While in Lebanon I had come to realize that I was a nominal Christian who did not really live according to what he knew were the norms of his faith. I decided than whenever the chance came I would try my best to live according to my idea of Christian standards for one year, no matter the cost. I took this challenge while at Columbia. A graduate student’s life is blessed with the leisure necessary for spiritual and intellectual exploration. In the process I read and meditated abundantly, and I prayed earnestly for dear guidance. My time was shared literally between the church and the library, and I gradually got rid of all that stood in the way of my experiment, especially social attachments or activities that threatened to steal my time and concentration. I only left campus to visit my mother every now and then.
Certain meetings and experiences had set me on the road of inquiry about Islam. During a scholarship year spent in Paris I had bought a complete set of tapes of the holy Qur’an. Back in New York I listened to its recitation for the first time, as I read simultaneously the translation, drinking in its awesome beauty. I paid particular attention to the passages that concerned Christians. I felt an inviting familiarity to it because undoubtedly the One I addressed in my prayers was the same One that spoke this speech, even as I squirmed at some of the “verses of threat”. After some time I knew that this was my path, since I had become convinced of the heavenly origin of the Qur’an.
I was reading many books at the same time. Two of them were Martin Lings’ “Life of Muhammad” and Fariduddin Attar’s “Book of Secrets” (Persian “Asrar-Nama”, in French translation). I found extremely inspiring Lings’ account of Shaykh Ahmad `Alawi’s life in his book “A Sufi Saint of the Twentieth Century.” I did not finish the latter before I became a Muslim; but I am jumping ahead. At any rate, it now seemed my previous experience of religion had been like learning the alphabet in comparison, even my early morning and late night Bible readings and my past studies in the original Latin of Saint Augustine, who had once towered in my life as a spiritual giant.
I began to long almost physically for a kind of prayer closer to the Islamic way, which to me held promises of great spiritual fulfillment, although I had grown completely dependent on certain spiritual habits — particularly communion and prayer — and could hardly do without them. And yet I had unmistakable signs pointing me in a further direction. One of them I considered almost a slap in the face in its frankness: when I told my local priest about the attraction I felt towards Islam he responded as he should, but then closed his talk with the words: allahu akbar. “Allahu akbar”? An Italian-American priest?! I went to two New York mosques but the imams there wanted to talk about the Bible or about the Middle East conflict, I suppose to make polite conversation with me. I realized they did not necessarily see what drove me to them and yet I did not find an avenue where I would pluck up the courage to declare my intention. Then I would go home and tell myself: Another day has passed, and you are still not Muslim. Finally I went to the Muslim student group at Columbia and announced my intention, and declared the two shahada: The Arabic formula that consists in saying “I bear witness that there is no god but Allah” — the Arabic name for God — “and I bear witness that Muhammad is His Prophet.” They taught me ablution and salat (prayer), and I gained a dear friend among them. Those days are marked in my life with letters of light.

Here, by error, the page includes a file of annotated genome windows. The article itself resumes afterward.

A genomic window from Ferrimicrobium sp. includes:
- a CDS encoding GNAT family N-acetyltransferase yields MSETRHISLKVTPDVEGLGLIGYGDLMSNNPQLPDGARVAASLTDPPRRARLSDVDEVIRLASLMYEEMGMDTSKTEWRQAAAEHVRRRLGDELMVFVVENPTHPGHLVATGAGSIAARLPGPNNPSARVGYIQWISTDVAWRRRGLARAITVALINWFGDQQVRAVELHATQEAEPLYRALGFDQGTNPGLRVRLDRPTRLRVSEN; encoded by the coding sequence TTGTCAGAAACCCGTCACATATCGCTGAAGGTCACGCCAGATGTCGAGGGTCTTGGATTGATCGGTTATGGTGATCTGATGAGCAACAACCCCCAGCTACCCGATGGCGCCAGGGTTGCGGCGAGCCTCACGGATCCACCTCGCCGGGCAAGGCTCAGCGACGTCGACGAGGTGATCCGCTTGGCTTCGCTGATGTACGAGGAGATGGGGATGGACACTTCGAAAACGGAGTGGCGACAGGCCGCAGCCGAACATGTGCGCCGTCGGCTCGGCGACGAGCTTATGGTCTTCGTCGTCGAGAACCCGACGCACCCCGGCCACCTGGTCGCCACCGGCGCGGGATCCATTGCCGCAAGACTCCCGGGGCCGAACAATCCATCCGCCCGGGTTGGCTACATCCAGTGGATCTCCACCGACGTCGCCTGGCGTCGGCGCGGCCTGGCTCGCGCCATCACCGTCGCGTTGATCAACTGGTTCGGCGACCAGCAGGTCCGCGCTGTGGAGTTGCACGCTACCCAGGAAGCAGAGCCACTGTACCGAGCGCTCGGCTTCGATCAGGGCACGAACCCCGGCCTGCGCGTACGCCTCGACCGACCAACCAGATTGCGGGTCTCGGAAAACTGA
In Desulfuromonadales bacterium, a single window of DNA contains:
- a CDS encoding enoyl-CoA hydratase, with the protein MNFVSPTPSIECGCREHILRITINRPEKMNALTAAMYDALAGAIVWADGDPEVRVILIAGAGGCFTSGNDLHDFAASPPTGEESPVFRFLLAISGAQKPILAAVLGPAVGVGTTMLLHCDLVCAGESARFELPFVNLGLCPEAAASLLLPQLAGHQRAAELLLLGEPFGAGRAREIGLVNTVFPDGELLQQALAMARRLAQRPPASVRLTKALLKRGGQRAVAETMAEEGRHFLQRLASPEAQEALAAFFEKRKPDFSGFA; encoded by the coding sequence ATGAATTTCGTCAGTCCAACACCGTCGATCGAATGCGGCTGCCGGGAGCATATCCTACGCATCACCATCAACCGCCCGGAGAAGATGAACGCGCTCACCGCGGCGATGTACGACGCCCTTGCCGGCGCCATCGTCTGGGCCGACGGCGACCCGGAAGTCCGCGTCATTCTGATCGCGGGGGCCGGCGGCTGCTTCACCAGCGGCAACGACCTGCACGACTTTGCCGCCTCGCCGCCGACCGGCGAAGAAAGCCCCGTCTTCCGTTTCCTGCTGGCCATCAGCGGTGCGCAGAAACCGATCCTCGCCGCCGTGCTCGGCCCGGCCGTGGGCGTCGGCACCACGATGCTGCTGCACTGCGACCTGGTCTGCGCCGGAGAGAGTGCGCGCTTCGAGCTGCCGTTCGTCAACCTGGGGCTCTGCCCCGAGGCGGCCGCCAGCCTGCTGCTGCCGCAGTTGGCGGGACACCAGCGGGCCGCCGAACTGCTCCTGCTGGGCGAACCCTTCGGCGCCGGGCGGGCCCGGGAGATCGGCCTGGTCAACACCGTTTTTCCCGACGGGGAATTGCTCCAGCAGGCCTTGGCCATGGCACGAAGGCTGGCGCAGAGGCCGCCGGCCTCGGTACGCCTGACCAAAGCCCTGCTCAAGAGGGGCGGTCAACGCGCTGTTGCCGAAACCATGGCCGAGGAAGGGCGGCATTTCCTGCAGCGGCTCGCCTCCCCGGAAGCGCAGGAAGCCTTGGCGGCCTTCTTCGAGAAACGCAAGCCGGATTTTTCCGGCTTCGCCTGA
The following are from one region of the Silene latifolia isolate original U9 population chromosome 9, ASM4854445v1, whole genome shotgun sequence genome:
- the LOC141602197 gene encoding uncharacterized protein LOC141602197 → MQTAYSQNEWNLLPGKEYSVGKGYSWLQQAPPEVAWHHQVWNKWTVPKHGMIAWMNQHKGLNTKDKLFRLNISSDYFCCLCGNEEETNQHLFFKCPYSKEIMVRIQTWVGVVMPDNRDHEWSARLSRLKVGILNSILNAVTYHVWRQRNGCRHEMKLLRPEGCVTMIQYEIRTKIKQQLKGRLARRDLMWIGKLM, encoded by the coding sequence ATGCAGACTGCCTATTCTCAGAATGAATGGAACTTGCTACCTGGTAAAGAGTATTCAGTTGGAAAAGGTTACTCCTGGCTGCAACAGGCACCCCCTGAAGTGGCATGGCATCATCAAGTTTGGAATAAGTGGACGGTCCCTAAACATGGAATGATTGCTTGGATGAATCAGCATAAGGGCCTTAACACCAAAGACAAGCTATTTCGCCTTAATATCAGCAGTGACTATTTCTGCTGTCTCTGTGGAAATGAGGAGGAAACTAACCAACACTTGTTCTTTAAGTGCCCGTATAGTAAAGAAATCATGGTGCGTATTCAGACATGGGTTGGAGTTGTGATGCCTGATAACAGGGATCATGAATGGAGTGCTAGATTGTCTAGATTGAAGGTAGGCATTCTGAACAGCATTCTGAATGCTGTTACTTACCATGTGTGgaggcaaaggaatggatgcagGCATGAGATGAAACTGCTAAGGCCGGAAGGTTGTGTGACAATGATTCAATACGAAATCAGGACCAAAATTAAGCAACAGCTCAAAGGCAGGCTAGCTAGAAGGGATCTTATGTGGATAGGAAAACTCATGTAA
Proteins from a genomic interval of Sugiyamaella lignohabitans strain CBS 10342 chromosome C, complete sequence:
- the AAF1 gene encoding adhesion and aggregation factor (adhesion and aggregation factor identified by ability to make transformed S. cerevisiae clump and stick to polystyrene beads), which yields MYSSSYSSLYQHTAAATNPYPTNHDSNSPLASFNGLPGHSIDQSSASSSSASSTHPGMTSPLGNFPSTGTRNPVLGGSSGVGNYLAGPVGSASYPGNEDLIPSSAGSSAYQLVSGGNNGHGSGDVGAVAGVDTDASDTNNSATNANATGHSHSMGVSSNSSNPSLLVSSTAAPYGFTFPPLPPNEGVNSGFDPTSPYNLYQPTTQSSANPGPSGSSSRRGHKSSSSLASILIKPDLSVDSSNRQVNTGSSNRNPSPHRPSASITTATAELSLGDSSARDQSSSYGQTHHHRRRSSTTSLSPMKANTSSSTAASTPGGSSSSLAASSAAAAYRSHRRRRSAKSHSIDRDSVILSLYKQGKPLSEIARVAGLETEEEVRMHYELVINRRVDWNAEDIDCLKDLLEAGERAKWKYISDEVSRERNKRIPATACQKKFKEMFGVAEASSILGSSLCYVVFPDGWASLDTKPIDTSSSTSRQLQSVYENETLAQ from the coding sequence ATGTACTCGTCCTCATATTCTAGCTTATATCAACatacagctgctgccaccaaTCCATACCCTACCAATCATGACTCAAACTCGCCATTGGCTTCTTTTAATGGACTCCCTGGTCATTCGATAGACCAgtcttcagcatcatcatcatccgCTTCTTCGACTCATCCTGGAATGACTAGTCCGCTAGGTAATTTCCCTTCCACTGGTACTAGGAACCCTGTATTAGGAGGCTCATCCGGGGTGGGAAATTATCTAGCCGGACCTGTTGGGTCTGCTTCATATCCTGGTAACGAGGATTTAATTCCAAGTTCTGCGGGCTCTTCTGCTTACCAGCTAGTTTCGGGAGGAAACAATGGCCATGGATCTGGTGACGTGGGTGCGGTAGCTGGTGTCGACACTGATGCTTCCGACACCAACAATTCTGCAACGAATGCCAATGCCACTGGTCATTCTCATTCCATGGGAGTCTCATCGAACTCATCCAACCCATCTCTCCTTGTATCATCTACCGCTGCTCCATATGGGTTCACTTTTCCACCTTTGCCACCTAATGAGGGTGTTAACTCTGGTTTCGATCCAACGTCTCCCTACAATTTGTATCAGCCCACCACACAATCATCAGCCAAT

Another close friend of mine played a role in this conversion. This devout American Christian friend had entered Islam years before me. At the time I felt in my silly pride that it was wrong for an American to enter into the religion of the Arabs and for me, an Arab, to stand like a mule in complete ignorance of it. It had a great effect on me from both sides: the cultural one and the spiritual, because he was — is — an honest and upright person whose major move meant a great deal to me.
I had also come to realize that my early education in Lebanon had carefully sheltered me from Islam, even though I lived in a mixed neighborhood in the middle of Beirut. I went to my father’s and grandfather’s Jesuit school. The following incident is proof that there is no turning away of Allah’s gift when He decides to give it. One year, when I was 12, a strange religious education teacher gave us as an assignment the task of learning the Fatiha — the first chapter of the Qur’an — by heart. I went home and did, and it stayed with me all my life. After parents complained he was fired — “we do not send our children to a Christian school in order for them to learn the religion of Muslims” — but the seed had been sown, right there in the staunch Christian heartland, inside its prize school. Now here I was in the United States, knocking at the door of the religion of the Prophet, peace be upon him!
Days after I took shahada I met my teacher and the light on my path, Shaykh Hisham Kabbani of Tripoli, after which I met his own teacher, Shaykh Nazim al-Haqqani of Cyprus. May Allah bless and grant them long life. Through them, after some years, my mother also took shahada and I hope and pray every day that my two brothers and stepfather will soon follow in Allah’s immense generosity. Allah’s blessings and peace on the Prophet, his Family, his Companions, and all Prophets.
G. Fouad Haddad
related text: Interview with Gibril Fouad Haddad